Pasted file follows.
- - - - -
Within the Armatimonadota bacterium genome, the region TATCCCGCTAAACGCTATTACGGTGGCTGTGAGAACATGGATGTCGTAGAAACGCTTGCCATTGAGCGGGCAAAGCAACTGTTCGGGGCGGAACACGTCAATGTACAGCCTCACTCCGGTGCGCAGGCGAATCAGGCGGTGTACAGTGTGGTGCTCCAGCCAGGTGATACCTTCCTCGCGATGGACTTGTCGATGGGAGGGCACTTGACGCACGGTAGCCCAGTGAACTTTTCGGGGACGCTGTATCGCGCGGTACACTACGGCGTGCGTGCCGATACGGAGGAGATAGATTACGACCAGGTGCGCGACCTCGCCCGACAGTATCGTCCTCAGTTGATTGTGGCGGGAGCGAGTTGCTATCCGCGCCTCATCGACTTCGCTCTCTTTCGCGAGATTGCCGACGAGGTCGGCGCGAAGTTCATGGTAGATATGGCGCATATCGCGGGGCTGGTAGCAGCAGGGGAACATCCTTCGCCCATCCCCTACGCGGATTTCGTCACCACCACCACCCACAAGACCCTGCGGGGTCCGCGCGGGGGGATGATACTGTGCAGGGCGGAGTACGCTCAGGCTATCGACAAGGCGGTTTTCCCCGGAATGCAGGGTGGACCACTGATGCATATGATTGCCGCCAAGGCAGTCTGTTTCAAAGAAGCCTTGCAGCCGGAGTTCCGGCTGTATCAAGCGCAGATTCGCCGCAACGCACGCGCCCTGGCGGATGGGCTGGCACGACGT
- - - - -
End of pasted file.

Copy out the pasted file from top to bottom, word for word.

Within the Armatimonadota bacterium genome, the region TATCCCGCTAAACGCTATTACGGTGGCTGTGAGAACATGGATGTCGTAGAAACGCTTGCCATTGAGCGGGCAAAGCAACTGTTCGGGGCGGAACACGTCAATGTACAGCCTCACTCCGGTGCGCAGGCGAATCAGGCGGTGTACAGTGTGGTGCTCCAGCCAGGTGATACCTTCCTCGCGATGGACTTGTCGATGGGAGGGCACTTGACGCACGGTAGCCCAGTGAACTTTTCGGGGACGCTGTATCGCGCGGTACACTACGGCGTGCGTGCCGATACGGAGGAGATAGATTACGACCAGGTGCGCGACCTCGCCCGACAGTATCGTCCTCAGTTGATTGTGGCGGGAGCGAGTTGCTATCCGCGCCTCATCGACTTCGCTCTCTTTCGCGAGATTGCCGACGAGGTCGGCGCGAAGTTCATGGTAGATATGGCGCATATCGCGGGGCTGGTAGCAGCAGGGGAACATCCTTCGCCCATCCCCTACGCGGATTTCGTCACCACCACCACCCACAAGACCCTGCGGGGTCCGCGCGGGGGGATGATACTGTGCAGGGCGGAGTACGCTCAGGCTATCGACAAGGCGGTTTTCCCCGGAATGCAGGGTGGACCACTGATGCATATGATTGCCGCCAAGGCAGTCTGTTTCAAAGAAGCCTTGCAGCCGGAGTTCCGGCTGTATCAAGCGCAGATTCGCCGCAACGCACGCGCCCTGGCGGATGGGCTGGCACGACGT